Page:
When David Menninger and his colleagues saw the figures from analytics research they conducted in July, something just didn’t add up. Of the 2,600 businesses surveyed, only 13% reported using predictive analytics, whereas 37% described predictive analytics as being important to their organizations.
“Clearly there’s a mismatch between value and deployment,” said Menninger, vice president and research director for information technologies at San Ramon, Calif.-based Ventana Research Inc.
The results, along with what Menninger calls a “renewed interest” in predictive analytics due to the onslaught of data rising in volume, velocity and variety -- or “big data” -- inspired him to take a closer look at how businesses are using predictive analytics, a form of data mining, and what hurdles may be holding businesses back.
While he’s still in the process of collecting survey information, Menninger recently sat down with SearchBusinessAnalytics.com to talk about predictive analytics in the age of big data.
Walk me through the general steps of how to perform predictive analytics.
David Menninger: First, select the data on which you’re going to perform the analysis. The important thing about selecting data is that it needs to be truly random and representative, because you’re selecting a set of data to develop a model. Then you develop a model and you apply that model to new data as it arrives in your organization.
If we translate that into an example: You take the past purchasing behavior of your customer base; prepare a model of that purchasing behavior to see what characteristics caused people to purchase certain products; then take the model you developed and, as a new person presents themselves to potentially purchase from your organization, you make some specific product recommendations or put certain advertisements in front of them based on the scores that this model suggests for that person.
How difficult is it to put together an unbiased sampling so that you get very good predictive results?
Menninger: Many people don’t understand how to identify and create a random sample of data. For instance, if you took only the sales transactions from the last month without consideration for what promotions were running or where you were running those promotions, you could end up with a bias in your model. Suppose you were running a promotion in New York but you didn’t realize that as you were selecting your sample. You then created a model that shows people in New York are more likely to buy this product.
Part of what we’re hoping to find in the research is whether or not those skill sets exist in organizations that are trying to do predictive analytics. The question we’ll ask of the research findings is, Is skill a big obstacle, and if it is a big obstacle, how can organizations overcome that obstacle?
Menninger: It’s a prerequisite that you need to have the predictive analytics to make full use of the big data you collect, because you can’t swim through all of that big data and find the interesting bits. You’ve got to have technology assist you. There are a couple of technologies that would help assist in that process: One is predictive analytics and the other is visualization. If you use some visualization techniques that let you see lots of data -- things like heat maps and geographic plotting of the data -- that can help you identify some of the trends or some of the interesting observations in the data. But a lot of them would be hard to find visually, so predictive analytics, I think, is really the only way to get maximum value out of your data.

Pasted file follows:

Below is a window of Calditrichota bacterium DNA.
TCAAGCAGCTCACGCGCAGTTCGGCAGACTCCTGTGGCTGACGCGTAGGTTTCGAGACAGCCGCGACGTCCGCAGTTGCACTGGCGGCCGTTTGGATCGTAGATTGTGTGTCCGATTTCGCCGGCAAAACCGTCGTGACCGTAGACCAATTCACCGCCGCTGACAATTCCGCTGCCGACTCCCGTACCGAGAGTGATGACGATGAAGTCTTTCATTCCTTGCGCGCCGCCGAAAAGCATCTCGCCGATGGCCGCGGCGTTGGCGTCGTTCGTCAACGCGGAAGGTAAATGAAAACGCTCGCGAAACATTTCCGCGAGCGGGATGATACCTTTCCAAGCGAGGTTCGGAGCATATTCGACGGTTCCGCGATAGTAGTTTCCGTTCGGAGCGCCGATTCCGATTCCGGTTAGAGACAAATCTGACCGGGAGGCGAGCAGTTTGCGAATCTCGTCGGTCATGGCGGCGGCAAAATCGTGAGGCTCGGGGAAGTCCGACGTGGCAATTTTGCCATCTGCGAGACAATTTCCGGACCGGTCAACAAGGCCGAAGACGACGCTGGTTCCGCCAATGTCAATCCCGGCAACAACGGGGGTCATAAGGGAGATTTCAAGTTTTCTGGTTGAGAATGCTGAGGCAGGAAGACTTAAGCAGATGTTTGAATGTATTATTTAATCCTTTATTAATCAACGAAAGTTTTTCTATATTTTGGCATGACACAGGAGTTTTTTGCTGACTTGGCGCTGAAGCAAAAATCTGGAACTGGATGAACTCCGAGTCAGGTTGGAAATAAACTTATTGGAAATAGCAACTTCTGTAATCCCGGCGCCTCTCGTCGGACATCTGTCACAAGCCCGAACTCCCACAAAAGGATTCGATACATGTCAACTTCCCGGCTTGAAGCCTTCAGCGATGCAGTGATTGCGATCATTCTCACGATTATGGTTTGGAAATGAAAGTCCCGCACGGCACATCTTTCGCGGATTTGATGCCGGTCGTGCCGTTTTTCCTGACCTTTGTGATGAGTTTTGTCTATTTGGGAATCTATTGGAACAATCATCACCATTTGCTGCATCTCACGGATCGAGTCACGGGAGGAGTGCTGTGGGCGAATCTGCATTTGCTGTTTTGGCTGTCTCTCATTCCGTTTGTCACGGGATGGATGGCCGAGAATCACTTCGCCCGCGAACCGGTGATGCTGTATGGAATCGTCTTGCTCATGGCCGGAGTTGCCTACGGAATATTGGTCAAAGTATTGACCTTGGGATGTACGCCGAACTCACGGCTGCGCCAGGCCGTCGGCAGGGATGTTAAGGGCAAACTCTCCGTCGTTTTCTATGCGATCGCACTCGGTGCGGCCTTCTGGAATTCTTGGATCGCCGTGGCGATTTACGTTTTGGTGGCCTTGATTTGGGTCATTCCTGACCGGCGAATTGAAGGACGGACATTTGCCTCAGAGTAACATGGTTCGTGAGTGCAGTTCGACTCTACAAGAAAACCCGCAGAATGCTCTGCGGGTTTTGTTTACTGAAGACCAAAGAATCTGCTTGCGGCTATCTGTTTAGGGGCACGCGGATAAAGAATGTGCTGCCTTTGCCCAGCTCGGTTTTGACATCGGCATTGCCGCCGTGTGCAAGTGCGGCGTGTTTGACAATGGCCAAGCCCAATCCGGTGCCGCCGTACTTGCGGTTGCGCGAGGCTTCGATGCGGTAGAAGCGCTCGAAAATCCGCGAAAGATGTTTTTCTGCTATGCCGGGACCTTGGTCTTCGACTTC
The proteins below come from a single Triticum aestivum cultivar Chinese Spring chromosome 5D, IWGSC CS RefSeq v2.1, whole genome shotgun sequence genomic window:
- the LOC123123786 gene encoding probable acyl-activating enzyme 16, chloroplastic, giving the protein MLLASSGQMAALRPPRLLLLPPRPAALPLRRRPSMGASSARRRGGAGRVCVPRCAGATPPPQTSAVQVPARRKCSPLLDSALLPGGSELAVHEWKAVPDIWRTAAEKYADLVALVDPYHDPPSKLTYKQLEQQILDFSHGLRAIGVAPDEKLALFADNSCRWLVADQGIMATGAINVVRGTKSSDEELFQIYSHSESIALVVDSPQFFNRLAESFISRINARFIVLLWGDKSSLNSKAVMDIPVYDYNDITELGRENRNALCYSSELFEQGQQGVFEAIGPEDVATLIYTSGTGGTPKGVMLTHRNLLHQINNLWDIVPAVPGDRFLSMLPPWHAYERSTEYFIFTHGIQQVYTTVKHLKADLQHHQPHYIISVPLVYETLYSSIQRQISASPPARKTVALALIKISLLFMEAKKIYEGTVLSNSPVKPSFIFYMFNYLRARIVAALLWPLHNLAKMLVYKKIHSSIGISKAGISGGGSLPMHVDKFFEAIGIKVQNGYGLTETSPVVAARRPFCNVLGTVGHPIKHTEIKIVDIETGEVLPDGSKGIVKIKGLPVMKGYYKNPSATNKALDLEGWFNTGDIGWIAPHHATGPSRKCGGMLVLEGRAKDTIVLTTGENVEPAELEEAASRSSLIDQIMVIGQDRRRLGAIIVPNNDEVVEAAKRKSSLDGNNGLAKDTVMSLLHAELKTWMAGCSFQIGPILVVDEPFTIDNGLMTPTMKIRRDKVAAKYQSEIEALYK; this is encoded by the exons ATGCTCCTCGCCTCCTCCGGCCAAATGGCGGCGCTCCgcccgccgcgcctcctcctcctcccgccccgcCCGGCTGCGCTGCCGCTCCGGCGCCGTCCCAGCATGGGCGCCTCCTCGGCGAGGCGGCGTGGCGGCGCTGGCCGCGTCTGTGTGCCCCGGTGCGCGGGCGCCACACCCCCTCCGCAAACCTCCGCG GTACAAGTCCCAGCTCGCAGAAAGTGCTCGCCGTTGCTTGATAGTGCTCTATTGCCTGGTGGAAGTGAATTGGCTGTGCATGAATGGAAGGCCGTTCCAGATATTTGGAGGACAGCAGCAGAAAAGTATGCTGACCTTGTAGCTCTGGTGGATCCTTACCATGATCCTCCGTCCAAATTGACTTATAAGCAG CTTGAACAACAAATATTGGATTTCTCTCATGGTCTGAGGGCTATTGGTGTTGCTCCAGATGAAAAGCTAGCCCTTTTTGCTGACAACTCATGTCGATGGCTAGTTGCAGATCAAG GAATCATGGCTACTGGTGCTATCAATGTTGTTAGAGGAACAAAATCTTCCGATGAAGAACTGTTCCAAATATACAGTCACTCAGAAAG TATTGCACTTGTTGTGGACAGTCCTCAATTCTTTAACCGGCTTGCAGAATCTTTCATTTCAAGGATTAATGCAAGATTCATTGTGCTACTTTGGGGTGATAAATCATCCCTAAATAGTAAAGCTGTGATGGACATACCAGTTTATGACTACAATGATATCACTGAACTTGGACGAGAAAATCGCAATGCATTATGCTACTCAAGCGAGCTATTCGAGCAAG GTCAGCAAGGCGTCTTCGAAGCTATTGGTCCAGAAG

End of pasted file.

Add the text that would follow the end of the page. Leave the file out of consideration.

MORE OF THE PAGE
What are some of the benefits of incorporating big data into predictive analytics?
Menninger: The benefits clearly are the opportunity to improve your revenue stream. Fundamentally, you’re going to sell more product, whether by identifying new customers to engage with or identifying products to sell to your existing customers. There’s also a cost savings side of it. If you look on the marketing side -- and we can apply this same logic to other industries, but let me stick with the commercial, sales aspect -- you can reduce your spending on marketing activities if you can identify the right segment of customers to target with your ads. If you have an ad that you know is going to appeal to 8% of your overall market and you only send the ad to 8%, that reduces the cost of that marketing campaign.
What about drawbacks? Do you see any?
Menninger: So I’m here at the Teradata conference right now, and Steven Levitt, the [co-]author of Freakonomics, gave a presentation. I think that one of the observations he shared is a potential risk or downside of predictive analytics. If we become so automated and robotic about our analysis, might we miss some obvious observations? Maybe. Maybe not. Now, you might say, well, wouldn’t the predictive analytics catch that? And maybe it will. But I still think there is this risk. We still want to ask questions; we still want to be inquisitive. I think there’s some risk that we stop looking at the data, not necessarily that we lose the ability, but we may be less motivated or less inclined to look at data in critical way, or even the observations in a critical way. What Steven Levitt said was every now and then ask yourself: Does this make sense? It’s a valuable exercise.